Many key players in the FinCrime world have been seeking to define the term ‘effectiveness’. Following the lead of the global standard setters, the Financial Action Task Force (FATF), most regulators have sought to assess the issue through subjective evaluations of ‘how well’ businesses meet their compliance obligations. 

Recently, the US federal government’s Financial Crimes Enforcement Network (FinCEN) has sought to take a more measurable approach, suggesting that an ‘effective’ FinCrime programme delivers ‘useful’ Suspicious Activity Reports (SARs) – in other words, financial intelligence that materially helps law enforcement investigations.

But despite such attempts to take a granular and concrete approach, the meaning of the term ‘effectiveness’ is still ambiguous for stakeholders in both the public and private sectors and is often re-interpreted to mean measuring what is easy – especially outputs and efficiency – rather what matters – outcomes and impact. In this panel therefore, we bring together a number of leading FinCrime practitioners to scrutinise what the term effectiveness can – and more importantly should – mean in the for the stakeholders in the FinCrime world, and explore pragmatic and practical ways in which all stakeholders can help ‘move the needle’ in a positive direction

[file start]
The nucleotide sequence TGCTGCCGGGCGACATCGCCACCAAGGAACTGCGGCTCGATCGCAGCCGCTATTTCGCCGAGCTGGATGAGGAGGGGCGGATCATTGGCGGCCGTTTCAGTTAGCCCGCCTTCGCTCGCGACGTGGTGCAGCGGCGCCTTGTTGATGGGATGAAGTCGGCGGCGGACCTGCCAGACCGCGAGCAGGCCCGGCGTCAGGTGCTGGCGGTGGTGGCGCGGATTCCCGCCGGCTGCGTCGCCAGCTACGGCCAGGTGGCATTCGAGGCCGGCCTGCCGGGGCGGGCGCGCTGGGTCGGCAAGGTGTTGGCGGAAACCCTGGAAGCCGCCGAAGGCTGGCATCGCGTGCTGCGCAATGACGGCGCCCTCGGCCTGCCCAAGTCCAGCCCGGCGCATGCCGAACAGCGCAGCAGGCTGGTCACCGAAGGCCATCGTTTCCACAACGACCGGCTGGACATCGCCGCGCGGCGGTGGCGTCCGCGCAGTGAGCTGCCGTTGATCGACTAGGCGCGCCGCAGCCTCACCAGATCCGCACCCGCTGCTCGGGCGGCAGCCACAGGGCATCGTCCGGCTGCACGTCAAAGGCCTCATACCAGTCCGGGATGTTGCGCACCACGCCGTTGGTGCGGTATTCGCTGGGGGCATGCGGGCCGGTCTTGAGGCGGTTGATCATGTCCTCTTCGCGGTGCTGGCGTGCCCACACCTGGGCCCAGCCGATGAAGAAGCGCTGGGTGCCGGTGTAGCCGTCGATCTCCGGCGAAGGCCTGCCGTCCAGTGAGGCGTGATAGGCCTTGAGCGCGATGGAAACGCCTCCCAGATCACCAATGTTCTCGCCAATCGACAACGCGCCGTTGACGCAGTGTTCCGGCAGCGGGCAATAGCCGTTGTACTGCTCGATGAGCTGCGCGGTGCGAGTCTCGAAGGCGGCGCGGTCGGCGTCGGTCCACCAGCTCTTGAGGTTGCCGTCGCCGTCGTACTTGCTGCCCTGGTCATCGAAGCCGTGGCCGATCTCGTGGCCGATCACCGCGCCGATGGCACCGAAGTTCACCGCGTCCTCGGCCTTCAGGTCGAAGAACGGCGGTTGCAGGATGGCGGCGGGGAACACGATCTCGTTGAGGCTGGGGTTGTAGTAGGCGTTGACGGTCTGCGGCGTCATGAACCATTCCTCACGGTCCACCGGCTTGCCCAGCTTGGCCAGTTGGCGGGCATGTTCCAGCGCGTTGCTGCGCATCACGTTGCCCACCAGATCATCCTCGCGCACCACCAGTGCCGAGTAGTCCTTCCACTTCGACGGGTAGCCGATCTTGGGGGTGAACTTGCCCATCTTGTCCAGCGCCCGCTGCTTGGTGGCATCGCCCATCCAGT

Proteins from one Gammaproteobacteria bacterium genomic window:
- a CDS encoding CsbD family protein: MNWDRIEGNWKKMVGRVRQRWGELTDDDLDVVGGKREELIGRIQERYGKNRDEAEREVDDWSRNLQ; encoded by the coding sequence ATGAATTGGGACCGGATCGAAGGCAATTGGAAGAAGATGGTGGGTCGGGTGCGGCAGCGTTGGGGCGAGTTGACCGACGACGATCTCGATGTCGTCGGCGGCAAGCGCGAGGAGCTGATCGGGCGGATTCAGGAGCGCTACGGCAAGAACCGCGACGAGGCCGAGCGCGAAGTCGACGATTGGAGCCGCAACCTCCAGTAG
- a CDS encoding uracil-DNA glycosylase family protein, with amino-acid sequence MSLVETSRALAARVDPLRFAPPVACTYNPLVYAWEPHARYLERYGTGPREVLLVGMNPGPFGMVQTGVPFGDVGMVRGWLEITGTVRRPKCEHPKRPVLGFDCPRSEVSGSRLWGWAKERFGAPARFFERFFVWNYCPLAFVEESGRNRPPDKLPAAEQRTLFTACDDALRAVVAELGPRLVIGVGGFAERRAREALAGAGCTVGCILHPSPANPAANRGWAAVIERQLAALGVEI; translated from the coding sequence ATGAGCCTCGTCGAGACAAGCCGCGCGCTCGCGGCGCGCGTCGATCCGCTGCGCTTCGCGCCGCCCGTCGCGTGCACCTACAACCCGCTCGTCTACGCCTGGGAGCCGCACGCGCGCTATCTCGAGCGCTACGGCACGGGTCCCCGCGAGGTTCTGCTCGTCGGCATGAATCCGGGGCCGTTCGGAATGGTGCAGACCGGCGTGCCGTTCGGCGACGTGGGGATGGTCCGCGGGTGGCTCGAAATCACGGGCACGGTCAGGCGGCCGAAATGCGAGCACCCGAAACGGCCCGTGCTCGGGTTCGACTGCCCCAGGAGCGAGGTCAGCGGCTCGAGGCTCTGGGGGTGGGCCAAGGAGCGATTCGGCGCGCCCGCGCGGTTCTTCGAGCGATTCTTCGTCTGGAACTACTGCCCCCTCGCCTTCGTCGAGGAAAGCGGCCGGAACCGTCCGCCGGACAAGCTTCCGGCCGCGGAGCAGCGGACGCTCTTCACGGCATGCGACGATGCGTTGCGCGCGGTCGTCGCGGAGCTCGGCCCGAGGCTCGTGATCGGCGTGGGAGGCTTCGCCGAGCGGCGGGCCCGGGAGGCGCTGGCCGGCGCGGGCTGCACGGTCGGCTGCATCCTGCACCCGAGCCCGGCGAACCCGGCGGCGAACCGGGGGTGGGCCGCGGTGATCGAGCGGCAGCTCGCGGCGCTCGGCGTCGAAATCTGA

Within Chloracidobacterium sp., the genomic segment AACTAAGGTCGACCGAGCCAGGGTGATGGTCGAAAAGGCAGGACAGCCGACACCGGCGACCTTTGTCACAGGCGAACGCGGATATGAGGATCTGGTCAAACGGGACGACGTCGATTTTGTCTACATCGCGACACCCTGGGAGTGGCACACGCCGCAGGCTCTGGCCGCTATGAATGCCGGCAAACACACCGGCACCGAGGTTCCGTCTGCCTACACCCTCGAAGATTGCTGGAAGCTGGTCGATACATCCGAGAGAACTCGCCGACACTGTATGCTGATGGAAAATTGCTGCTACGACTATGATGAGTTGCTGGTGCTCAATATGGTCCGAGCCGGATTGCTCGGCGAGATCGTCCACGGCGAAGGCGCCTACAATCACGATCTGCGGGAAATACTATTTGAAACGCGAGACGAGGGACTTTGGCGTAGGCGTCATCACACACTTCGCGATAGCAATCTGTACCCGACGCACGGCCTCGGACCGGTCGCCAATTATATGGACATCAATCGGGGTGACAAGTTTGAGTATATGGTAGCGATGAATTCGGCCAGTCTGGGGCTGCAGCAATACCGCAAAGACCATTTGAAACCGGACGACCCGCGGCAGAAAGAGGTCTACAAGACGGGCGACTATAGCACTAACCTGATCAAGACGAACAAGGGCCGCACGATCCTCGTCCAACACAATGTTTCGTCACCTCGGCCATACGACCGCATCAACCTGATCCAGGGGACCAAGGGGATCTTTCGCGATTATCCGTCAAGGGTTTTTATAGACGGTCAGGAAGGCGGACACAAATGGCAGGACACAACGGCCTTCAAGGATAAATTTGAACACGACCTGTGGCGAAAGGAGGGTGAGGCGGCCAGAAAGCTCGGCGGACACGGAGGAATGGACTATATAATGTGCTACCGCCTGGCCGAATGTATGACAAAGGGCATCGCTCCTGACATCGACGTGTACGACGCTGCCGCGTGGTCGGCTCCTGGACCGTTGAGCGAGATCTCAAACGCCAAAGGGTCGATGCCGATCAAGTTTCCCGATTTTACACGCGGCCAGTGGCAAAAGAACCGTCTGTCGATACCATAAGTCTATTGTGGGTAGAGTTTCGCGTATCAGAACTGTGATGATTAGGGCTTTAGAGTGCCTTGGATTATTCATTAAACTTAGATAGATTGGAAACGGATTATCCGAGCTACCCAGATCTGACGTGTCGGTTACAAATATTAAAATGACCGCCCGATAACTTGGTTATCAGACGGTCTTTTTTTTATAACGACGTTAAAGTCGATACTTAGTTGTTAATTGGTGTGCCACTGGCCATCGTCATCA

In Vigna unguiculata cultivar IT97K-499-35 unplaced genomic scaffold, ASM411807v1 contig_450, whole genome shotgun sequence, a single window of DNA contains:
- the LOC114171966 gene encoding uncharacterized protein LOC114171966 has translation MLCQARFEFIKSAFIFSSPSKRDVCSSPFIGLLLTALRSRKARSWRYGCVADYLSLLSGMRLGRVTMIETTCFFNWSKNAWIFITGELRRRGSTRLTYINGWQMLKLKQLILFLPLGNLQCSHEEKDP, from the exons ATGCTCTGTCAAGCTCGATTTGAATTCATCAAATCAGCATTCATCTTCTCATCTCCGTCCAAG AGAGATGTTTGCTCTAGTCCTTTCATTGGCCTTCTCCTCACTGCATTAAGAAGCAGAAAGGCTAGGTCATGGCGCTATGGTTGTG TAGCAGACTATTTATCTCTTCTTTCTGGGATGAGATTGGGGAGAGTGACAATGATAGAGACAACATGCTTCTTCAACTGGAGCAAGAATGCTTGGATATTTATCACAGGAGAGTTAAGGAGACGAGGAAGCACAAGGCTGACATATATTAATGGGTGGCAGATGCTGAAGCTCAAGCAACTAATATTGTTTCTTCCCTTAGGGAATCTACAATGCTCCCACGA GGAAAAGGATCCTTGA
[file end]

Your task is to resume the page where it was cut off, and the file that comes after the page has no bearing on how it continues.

• John Cusack, Chair, Global Coalition to Fight Financial Crime


• Geraldine Lawlor, Global Lead Partner for Financial Crime, KPMG LLP

• Dr Ronald Pol, Director and Principal, and

• Gemma Rogers, Co-founder, FINTRAIL

• Daniel Thelesklaf, Director, Finance Against Slavery and Trafficking, UN University – Centre for Policy Research

• Vishal Marria, CEO, Quantexa

• GK, CEO, Lucinity

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